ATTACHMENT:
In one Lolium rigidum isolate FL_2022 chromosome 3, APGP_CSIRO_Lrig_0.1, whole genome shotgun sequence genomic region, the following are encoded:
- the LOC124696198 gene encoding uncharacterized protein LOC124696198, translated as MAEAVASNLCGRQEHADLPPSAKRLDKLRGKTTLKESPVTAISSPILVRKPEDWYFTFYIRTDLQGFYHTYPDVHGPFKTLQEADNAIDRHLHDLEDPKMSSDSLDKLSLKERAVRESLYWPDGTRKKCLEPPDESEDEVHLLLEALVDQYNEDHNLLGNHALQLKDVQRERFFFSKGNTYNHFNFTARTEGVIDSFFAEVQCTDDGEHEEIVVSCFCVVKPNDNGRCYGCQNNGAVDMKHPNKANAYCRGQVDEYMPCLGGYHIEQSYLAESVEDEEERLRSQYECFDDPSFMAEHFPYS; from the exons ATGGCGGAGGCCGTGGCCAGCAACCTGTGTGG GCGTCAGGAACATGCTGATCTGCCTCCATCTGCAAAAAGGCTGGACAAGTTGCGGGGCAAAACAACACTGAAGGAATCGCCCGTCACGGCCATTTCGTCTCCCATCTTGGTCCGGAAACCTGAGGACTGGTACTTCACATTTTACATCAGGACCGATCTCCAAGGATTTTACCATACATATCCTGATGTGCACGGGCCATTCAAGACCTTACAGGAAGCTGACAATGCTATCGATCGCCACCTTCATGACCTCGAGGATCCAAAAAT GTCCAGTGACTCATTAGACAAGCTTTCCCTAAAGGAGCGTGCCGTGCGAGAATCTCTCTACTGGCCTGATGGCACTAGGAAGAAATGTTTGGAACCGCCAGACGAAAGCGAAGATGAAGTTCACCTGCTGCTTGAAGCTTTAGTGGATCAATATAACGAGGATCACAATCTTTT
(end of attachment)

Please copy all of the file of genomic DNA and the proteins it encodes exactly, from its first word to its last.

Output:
In one Lolium rigidum isolate FL_2022 chromosome 3, APGP_CSIRO_Lrig_0.1, whole genome shotgun sequence genomic region, the following are encoded:
- the LOC124696198 gene encoding uncharacterized protein LOC124696198, translated as MAEAVASNLCGRQEHADLPPSAKRLDKLRGKTTLKESPVTAISSPILVRKPEDWYFTFYIRTDLQGFYHTYPDVHGPFKTLQEADNAIDRHLHDLEDPKMSSDSLDKLSLKERAVRESLYWPDGTRKKCLEPPDESEDEVHLLLEALVDQYNEDHNLLGNHALQLKDVQRERFFFSKGNTYNHFNFTARTEGVIDSFFAEVQCTDDGEHEEIVVSCFCVVKPNDNGRCYGCQNNGAVDMKHPNKANAYCRGQVDEYMPCLGGYHIEQSYLAESVEDEEERLRSQYECFDDPSFMAEHFPYS; from the exons ATGGCGGAGGCCGTGGCCAGCAACCTGTGTGG GCGTCAGGAACATGCTGATCTGCCTCCATCTGCAAAAAGGCTGGACAAGTTGCGGGGCAAAACAACACTGAAGGAATCGCCCGTCACGGCCATTTCGTCTCCCATCTTGGTCCGGAAACCTGAGGACTGGTACTTCACATTTTACATCAGGACCGATCTCCAAGGATTTTACCATACATATCCTGATGTGCACGGGCCATTCAAGACCTTACAGGAAGCTGACAATGCTATCGATCGCCACCTTCATGACCTCGAGGATCCAAAAAT GTCCAGTGACTCATTAGACAAGCTTTCCCTAAAGGAGCGTGCCGTGCGAGAATCTCTCTACTGGCCTGATGGCACTAGGAAGAAATGTTTGGAACCGCCAGACGAAAGCGAAGATGAAGTTCACCTGCTGCTTGAAGCTTTAGTGGATCAATATAACGAGGATCACAATCTTTT